[thelist] Selling Domain Name

David Kaufman david at gigawatt.com
Tue Mar 6 23:10:15 CST 2012

Hi Graham,

On 3/6/2012 6:42 AM, Graham Hays wrote:
 > Hi
 > we have a domain name that we no longer use and have been
 > approached by someone who wants to purchase it via
 > www.toselldomains.com. We'd like to sell but have no
 > experience of this - advice anyone? Is this a reputable
 > site?
 > Graham

I use and would recommend sedo.com for your domain sale.  i have sold a 
few through them and am very happy.

I have never heard of toselldomains.com, and scammers are rampant in 
this space, because domain transfers are tricky and its easy for someone 
to steal your domain unless there is a reputable third-party escrow 
agent handling the transaction that understands domain registrar 
procedures and who both parties can trust -- and that would be Sedo.com. 
  A company I used to work for bought a domain from an international 
seller for over $10,000 and (against my advice) used escrow.com instead 
of Sedo to broker the deal.

Escrow.com screwed it up technically with their ignorance of the domain 
business -- they released the funds to the seller after all he had done 
was updated the whois record for the domain at HIS registrar, to point 
the nameservers of the domain at our DNS server.  Apparently escrow.com 
is still so incompetent as to allow sellers to retain control of the 
registration until AFTER they receive the disbursed funds -- an open 
invitation for an unscrupulous seller to run away with both the domain 
and the money.  Fortunately for us the seller was honorable and approved 
the registrar transfer a couple of days (of me jumping up and down, and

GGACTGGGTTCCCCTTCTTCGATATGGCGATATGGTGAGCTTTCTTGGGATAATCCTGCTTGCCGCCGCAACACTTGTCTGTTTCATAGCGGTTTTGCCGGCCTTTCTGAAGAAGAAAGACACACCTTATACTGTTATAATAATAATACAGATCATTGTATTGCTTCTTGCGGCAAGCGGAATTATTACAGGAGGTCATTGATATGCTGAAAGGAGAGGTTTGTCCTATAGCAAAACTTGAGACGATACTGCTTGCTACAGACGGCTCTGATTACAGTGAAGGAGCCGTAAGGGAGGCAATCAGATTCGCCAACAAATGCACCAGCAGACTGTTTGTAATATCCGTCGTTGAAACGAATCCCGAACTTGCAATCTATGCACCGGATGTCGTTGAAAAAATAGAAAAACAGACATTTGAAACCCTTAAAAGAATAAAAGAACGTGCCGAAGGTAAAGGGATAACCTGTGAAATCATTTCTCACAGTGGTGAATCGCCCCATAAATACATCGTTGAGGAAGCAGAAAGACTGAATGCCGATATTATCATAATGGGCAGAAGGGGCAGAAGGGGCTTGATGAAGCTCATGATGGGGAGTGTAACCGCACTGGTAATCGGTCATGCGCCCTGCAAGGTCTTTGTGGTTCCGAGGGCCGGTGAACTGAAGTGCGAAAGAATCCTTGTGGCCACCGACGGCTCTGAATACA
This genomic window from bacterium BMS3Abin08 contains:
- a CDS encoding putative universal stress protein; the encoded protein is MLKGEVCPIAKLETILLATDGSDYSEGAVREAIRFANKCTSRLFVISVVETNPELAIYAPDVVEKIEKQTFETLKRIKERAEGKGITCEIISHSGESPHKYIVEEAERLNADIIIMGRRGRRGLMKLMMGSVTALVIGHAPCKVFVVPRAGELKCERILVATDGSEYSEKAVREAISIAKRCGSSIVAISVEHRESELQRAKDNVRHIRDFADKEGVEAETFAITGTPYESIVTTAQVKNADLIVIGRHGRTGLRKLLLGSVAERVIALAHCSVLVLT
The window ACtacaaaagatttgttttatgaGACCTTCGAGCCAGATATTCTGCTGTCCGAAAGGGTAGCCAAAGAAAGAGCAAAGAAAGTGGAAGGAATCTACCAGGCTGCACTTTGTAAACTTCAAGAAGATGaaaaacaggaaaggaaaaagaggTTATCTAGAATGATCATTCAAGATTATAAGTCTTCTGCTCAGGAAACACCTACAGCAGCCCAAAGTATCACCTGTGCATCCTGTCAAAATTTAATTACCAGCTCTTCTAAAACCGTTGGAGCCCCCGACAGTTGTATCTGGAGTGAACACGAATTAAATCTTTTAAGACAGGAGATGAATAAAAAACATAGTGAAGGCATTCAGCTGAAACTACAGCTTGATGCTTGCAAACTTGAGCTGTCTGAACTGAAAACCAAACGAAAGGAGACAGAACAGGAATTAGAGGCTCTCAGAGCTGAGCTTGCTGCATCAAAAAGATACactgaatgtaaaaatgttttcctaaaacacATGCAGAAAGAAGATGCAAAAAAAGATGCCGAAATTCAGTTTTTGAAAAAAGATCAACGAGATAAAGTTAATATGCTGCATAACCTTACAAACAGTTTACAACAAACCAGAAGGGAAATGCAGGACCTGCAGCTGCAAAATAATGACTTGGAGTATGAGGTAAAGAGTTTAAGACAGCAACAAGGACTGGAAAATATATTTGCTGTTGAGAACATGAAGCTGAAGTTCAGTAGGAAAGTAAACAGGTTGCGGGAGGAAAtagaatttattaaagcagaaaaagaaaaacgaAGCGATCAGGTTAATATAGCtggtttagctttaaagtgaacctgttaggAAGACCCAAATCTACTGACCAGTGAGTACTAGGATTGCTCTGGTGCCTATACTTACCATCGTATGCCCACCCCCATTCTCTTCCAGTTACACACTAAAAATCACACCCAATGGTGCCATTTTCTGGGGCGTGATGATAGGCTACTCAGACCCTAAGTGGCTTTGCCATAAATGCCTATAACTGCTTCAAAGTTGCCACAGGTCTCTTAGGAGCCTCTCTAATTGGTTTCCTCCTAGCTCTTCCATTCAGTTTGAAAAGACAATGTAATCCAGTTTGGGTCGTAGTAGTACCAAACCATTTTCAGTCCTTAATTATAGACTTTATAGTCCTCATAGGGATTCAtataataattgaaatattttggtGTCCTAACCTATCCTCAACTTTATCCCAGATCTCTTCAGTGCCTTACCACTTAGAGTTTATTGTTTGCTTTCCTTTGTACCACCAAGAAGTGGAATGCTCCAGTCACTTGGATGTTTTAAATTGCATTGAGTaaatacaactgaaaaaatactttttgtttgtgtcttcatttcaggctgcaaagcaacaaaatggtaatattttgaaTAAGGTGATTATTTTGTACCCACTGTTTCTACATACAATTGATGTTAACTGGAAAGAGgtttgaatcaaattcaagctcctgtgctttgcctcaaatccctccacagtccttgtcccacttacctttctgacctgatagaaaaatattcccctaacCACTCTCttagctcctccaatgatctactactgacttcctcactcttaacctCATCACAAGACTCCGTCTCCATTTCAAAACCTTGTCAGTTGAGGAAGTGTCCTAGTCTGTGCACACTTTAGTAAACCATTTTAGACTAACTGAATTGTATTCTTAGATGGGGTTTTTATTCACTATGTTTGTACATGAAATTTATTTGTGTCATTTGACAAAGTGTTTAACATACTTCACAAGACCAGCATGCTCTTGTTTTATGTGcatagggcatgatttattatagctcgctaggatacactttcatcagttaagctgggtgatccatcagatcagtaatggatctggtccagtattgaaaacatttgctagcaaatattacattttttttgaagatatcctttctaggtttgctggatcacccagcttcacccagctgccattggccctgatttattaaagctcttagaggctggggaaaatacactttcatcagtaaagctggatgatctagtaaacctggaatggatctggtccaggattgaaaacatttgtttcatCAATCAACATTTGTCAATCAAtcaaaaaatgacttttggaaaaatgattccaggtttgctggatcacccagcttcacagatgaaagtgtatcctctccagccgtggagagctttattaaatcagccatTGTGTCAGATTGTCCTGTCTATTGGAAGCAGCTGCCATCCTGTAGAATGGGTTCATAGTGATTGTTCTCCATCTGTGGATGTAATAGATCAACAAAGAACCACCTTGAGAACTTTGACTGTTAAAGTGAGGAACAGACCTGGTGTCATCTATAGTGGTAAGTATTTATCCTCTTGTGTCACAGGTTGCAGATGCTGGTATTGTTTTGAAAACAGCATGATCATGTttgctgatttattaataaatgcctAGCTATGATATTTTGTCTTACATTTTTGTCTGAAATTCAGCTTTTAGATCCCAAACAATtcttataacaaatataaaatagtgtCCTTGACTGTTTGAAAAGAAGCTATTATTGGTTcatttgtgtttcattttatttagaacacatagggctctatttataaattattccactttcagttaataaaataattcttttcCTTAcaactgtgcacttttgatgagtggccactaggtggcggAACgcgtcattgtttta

screaming at my boss) later.

Then again, you're the seller.  It's the buyer that must beware, right? 
:-)  See, an escrow agent is supposed to collect both the money from the 
buyer and the goods from the seller, and only after both the payment has 
cleared and the goods authentic, release both to the other parties.  But 
with domains that means the escrow agent must take control of your (the 
seller's) domain, such that you can't take it back, to protect the 
buyer.  And of course the buyer must trust the escrow agent to hold the 
payment he makes and not give it to the seller unless/until they have 
irrevocable control the domain.  But domains cannot be transferred to 
new registrars more often than one every 60 days.  So what sedo does is 
they have accounts at all the big registrars and you transfer the domain 
to *their* account at *your* registrar, so they don't trigger the 60-day 
rule and, after they give you the funds, the buyer can take possession 
by either opening up his own account at the same registrar and keeping 
it registered there, or has the option to transfer it to any other 
registrar he might want to use, for instance, where he manages his other 

If you use the escrow or domain transfer service the buyer *recommends*, 
and you've never heard of it, then you run the risk that it is actually 
his own fake company (or his buddy who helps him scam domains from 
people). And if the buyer *insists* on using a questionable or unknown 
service, then it is almost certainly a scam.  After you approve a 
registrar transfer request, they might just disappear without paying 
you.  As I said scams are rampant.

So you *have* to trust the escrow agent, and sedo's reputation is 
unmatched.  You could also trust a giant corporation like Godaddy, who 
also does these things (via domain "auctions", but the domain has to be 
registered with them first) and it might be easier for both parties to 
trust that such a big brand name is not conspiring with the other party 
to defraud them and steal their money (or domain) from them.

Anyways, again, sedo.com has this down to a very customer-friendly 
science.  they will even handle the *negotiations* if you want them too. 
  And no i am not affiliated with them -- just a happy customer for many 

hth and Good Luck!


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